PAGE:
Friday is Matthew D. Roberts last day as Eugene A. Ludwig's chief of staff.

Mr. Roberts quit the Office of the Comptroller of the Currency to become assistant solicitor general and represent the Justice Department before the Supreme Court.

"This is really a law nerd's dream job," Mr. Roberts said last Friday. "This is a way to get back to the law and do so in a very substantive and serious way. It was an opportunity I couldn't pass up."

After graduating at the top of Harvard Law School's class of 1989, Mr. Roberts clerked for Supreme Court Justice John P. Stevens and for Judge Ruth Bader Ginsburg, who at the time was with the U.S. Court of Appeals for the D.C. Circuit. He joined the OCC in 1993 as Mr. Ludwig's special counsel, and was promoted to chief of staff three years later.

The American Bankers Association promoted Edward L. Yingling last week, making its chief lobbyist the No. 2 staff member behind executive vice president Donald G. Ogilvie.

As deputy executive vice president, Mr. Yingling got a raise and some extra duties including a seat on the boards of the Corporation for American Banking, the association's for-profit subsidiary, and the American Bankers Professional and Fidelity Insurance Co.

Mr. Yingling said he also will fill in for Mr. Ogilvie when needed. "The main thing is that I will serve as a back-up to Don," he said.

ABA president William T. McConnell said the promotion recognizes that Mr. Yingling's responsibilities are "quite a bit above" ABA's six other executive directors.

Mr. McConnell noted, however, that Mr. Yingling is not the heir apparent. "It's not that Yingling's been appointed to take Don's position," he said.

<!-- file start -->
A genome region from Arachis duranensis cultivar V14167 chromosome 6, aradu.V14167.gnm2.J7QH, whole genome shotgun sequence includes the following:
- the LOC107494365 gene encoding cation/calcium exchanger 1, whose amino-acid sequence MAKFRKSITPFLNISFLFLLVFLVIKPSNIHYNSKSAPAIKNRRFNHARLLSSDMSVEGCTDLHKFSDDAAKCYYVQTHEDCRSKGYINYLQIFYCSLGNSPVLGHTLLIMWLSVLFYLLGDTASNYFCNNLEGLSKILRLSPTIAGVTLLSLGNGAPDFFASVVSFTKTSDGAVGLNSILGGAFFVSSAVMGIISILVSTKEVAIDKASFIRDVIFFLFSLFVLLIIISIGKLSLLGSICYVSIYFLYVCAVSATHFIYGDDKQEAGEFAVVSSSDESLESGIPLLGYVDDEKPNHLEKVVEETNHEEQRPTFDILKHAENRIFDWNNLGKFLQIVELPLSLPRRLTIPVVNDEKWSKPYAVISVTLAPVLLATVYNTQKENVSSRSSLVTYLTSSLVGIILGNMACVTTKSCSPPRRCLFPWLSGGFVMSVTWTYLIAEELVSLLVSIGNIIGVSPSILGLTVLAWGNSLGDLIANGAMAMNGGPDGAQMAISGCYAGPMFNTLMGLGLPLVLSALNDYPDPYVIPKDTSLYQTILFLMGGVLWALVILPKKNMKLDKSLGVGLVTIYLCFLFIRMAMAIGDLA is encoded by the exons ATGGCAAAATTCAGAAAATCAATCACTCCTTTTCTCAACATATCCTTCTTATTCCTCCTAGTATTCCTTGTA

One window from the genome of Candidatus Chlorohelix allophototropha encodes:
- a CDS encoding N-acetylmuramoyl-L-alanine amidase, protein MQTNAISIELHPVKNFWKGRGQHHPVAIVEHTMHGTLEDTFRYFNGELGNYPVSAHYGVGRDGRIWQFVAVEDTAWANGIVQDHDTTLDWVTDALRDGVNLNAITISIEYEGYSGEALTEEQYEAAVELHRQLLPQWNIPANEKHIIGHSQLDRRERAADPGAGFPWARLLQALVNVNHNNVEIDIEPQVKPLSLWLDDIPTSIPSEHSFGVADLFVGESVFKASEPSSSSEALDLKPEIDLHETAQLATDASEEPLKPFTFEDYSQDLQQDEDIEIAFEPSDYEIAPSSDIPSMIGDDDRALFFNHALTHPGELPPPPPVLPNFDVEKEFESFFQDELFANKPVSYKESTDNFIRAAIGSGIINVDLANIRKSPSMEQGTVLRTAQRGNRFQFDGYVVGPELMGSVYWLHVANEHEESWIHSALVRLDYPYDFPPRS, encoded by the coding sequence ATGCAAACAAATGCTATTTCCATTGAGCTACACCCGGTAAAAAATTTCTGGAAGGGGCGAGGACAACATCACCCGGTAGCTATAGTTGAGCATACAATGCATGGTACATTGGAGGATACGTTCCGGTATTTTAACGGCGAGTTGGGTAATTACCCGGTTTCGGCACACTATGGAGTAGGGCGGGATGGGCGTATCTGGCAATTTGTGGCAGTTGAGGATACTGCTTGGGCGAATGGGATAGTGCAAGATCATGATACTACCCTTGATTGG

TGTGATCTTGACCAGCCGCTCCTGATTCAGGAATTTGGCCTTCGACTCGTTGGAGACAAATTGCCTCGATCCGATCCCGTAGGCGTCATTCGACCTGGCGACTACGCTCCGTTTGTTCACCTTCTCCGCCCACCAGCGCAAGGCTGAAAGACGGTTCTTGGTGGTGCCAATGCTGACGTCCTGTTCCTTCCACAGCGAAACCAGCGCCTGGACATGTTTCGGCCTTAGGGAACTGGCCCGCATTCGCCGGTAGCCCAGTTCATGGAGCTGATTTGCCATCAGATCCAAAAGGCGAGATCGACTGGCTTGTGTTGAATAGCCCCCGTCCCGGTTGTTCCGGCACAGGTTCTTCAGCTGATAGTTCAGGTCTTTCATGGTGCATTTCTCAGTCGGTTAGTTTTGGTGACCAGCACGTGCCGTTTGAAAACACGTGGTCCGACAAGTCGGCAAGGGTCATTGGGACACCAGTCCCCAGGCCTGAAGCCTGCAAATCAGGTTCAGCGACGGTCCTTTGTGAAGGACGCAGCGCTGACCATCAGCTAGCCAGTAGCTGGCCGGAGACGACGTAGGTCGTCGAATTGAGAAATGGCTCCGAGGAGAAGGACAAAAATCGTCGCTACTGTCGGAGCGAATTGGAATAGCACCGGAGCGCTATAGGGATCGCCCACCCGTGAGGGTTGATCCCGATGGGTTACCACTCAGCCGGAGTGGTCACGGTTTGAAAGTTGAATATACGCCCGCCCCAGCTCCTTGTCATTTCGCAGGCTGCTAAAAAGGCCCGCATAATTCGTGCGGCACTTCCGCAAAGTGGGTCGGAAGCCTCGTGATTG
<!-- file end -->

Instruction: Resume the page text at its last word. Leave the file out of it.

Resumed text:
Rep. Henry B. Gonzalez received a generous helping of praise for his 36 years in Congress during a Oct. 7 tribute on the House floor.

Among the those offering kudos was House Banking Committee Chairman Jim Leach, who praised the panel's ranking Democrat for his efforts to resolve the savings and loan crisis.

"His leadership helped to avoid an even larger financial crisis," Rep. Leach said. Rep. Gonzalez, who chaired the Banking Committee from 1989 until 1994, led Congress to "restore the strength and integrity of the deposit insurance system."

Rep. Carolyn Maloney, D-N.Y., said Rep. Gonzalez' "tireless efforts" to "crack open the Federal Reserve" led the central bank to immediately announce monetary policy decisions and to publish minutes of the Monetary Policy Committee.

The Texas Democrat is retiring in December.

Sen. Phil Gramm may not like it, but the White House plans to name Securities and Exchange Commission Chairman Arthur Levitt to another five- year term, according to Friday's Washington Post.

At a Senate Banking subcommittee hearing last week, Sen. Gramm, R-Tex., accused the SEC chief of playing a "heavy-handed" role in pushing a controversial Financial Accounting Standards Board derivatives rule. Though the lawmaker said he had developed a rapport with Mr. Levitt, "that good relationship is about to come to an end."

An announcement on Mr. Levitt's renomination is expected in the next few months; his term ends June 5, 1998.

Before leaving town for a 10-day recess, the Senate approved the nominations of Dennis Dollar and Yolanda T. Wheat to the National Credit Union Administration board.

Mr. Dollar is president of Gulfport VA Federal Credit Union, and Ms. Wheat has been serving on the NCUA Board since April under a recess appointment.

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